Bruins vs. Hurricanes: PHT 2019 Eastern Conference Final preview

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It’s easy to picture especially swaggery, Boston-sports-spoiled Bruins fans walking into the 2019 Stanley Cup Playoffs with a mantra: “Just get past the first two rounds.”

On paper, that seemed to be the most treacherous steps in a hopeful path to a championship. Get past the Maple Leafs in Round 1, and then you’d assume they’d need to cross their fingers against the mighty Lightning in Round 2. Oops.

The Bruins figure to be fairly strong favorites heading into their Eastern Conference Final matchup against the Carolina Hurricanes, but if this postseason reinforces any lesson, it’s that it’s dangerous to assume any hockey playoff series is a lock, one way or another.

After all, that mighty Tampa team tumbled against Columbus, who pushed Boston quite a bit in that six-game series. The Hurricanes also dispatched the defending champion Capitals in Round 1, then swept the sweepers in the Islanders.

Despite this Carolina group largely being new to this whole playoff thing, the Hurricanes have shown remarkable resilience in rolling with punches. While other teams might crumble at the loss of a starting goalie, Carolina just kept trucking along. Playing the underdogs against the Bruins likely won’t bother this bunch of jerks.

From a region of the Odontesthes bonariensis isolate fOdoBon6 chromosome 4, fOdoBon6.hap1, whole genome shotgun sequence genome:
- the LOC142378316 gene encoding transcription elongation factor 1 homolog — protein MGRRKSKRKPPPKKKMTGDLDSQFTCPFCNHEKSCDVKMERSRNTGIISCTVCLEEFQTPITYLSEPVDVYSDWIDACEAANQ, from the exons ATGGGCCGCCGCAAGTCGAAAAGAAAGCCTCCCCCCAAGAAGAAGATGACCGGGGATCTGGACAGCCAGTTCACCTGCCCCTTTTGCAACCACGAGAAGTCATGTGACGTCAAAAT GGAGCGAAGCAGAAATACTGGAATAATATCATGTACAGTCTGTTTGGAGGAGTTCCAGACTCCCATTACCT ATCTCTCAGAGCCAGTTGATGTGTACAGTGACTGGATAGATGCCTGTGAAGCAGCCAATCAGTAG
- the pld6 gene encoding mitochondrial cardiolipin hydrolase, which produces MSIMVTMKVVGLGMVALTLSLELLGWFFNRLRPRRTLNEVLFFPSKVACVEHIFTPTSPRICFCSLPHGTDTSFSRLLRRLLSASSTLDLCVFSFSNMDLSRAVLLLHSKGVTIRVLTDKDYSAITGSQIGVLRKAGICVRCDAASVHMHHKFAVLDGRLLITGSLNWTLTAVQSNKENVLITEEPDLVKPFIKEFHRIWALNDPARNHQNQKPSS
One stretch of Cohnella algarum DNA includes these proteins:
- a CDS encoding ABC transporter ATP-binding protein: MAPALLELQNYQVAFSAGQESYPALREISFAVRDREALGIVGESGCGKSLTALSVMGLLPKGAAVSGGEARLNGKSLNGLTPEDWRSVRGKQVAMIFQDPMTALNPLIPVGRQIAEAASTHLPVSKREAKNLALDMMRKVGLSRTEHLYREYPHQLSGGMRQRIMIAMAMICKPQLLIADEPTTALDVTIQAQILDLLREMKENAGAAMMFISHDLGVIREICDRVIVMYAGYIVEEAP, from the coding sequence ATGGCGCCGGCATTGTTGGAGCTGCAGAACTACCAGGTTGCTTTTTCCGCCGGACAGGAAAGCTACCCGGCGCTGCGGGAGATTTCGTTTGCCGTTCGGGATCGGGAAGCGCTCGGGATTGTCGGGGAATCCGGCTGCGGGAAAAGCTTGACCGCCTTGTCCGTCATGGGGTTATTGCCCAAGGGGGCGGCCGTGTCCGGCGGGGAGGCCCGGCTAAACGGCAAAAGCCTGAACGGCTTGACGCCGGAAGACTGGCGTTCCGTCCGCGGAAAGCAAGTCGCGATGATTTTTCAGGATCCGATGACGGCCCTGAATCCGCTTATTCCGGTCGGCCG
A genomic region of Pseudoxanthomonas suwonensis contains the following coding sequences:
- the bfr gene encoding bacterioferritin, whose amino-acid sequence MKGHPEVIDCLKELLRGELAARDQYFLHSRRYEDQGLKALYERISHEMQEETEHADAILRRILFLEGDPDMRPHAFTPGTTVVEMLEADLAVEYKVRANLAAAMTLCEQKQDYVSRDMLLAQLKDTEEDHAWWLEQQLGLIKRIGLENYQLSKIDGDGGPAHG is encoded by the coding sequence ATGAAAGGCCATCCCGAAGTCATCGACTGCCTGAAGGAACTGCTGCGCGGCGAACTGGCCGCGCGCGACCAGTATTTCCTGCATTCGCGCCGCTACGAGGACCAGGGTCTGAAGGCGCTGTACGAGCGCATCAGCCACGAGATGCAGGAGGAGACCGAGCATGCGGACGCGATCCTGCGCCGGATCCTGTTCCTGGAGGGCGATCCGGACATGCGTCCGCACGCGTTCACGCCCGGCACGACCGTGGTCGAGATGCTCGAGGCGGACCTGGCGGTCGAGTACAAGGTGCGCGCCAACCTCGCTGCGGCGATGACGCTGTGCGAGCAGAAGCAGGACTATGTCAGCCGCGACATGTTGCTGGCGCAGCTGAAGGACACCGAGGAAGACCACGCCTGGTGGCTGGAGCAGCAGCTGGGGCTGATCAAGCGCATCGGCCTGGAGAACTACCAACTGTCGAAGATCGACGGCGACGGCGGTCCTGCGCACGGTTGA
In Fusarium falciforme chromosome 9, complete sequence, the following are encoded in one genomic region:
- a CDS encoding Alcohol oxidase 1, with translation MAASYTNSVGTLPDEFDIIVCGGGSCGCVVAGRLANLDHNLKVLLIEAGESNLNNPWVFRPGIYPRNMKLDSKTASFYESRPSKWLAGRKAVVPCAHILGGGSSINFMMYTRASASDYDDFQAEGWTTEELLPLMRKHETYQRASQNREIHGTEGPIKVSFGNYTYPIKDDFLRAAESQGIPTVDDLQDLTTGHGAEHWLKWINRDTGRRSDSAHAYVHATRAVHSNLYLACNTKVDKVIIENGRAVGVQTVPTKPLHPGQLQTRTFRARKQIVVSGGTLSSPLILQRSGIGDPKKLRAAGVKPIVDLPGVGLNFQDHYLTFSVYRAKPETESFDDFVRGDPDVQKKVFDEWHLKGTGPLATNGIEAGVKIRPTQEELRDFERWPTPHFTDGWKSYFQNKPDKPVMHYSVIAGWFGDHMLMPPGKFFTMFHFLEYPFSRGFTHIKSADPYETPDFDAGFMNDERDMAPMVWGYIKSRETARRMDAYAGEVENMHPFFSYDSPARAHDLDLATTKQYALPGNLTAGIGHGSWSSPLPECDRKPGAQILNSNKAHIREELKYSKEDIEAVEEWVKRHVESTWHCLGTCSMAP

The Bruins hold home-ice advantage and household names, but these Hurricanes might just make a name for themselves during this series.

SCHEDULE
(All times ET, subject to change):

Thursday, May 9, 8 p.m.: Hurricanes @ Bruins | NBCSN
Sunday, May 12, 3 p.m.: Hurricanes @ Bruins | NBC
Tuesday, May 14, 8 p.m.: Bruins @ Hurricanes | NBCSN
Thursday, May 16, 8 p.m.: Bruins @ Hurricanes | NBCSN
*Saturday, May 18, 7:15 p.m.: Hurricanes @ Bruins | NBC
*Monday, May 20, 8 p.m.: Bruins @ Hurricanes | NBCSN
*Wednesday, May 22, 8 p.m.: Hurricanes @ Bruins | NBCSN

[NBC 2019 STANLEY CUP PLAYOFF HUB]

OFFENSE

During the regular season, the Bruins scored 259 goals, while the Hurricanes managed 245. The two teams have been neck-and-neck during the 2019 Stanley Cup Playoffs, with Carolina averaging 3.09 goals per game, barely ahead of Boston’s 3.08.

There’s no getting around it, and the Hurricanes haven’t tried to ignore it; every team in the league figures to have fits with the Bruins’ big three of Brad Marchand, Patrice Bergeron, and David Pastrnak. This trio’s mixture of defensive play, finishing ability, passing skills, and all-around hockey IQ is basically unmatched in the NHL right now. (If they have equals, the list is short.)

That said, that big three has been slowed down at times during the postseason, which is a credit to the Maple Leafs and Blue Jackets. Unfortunately for opponents, the Bruins have seen improved support beyond that top line. A strong second line is led by David Krejci, Charlie Coyle is finding nice chemistry with Marcus Johansson on the third line, and Sean Kuraly‘s been able to pitch in some offense, too.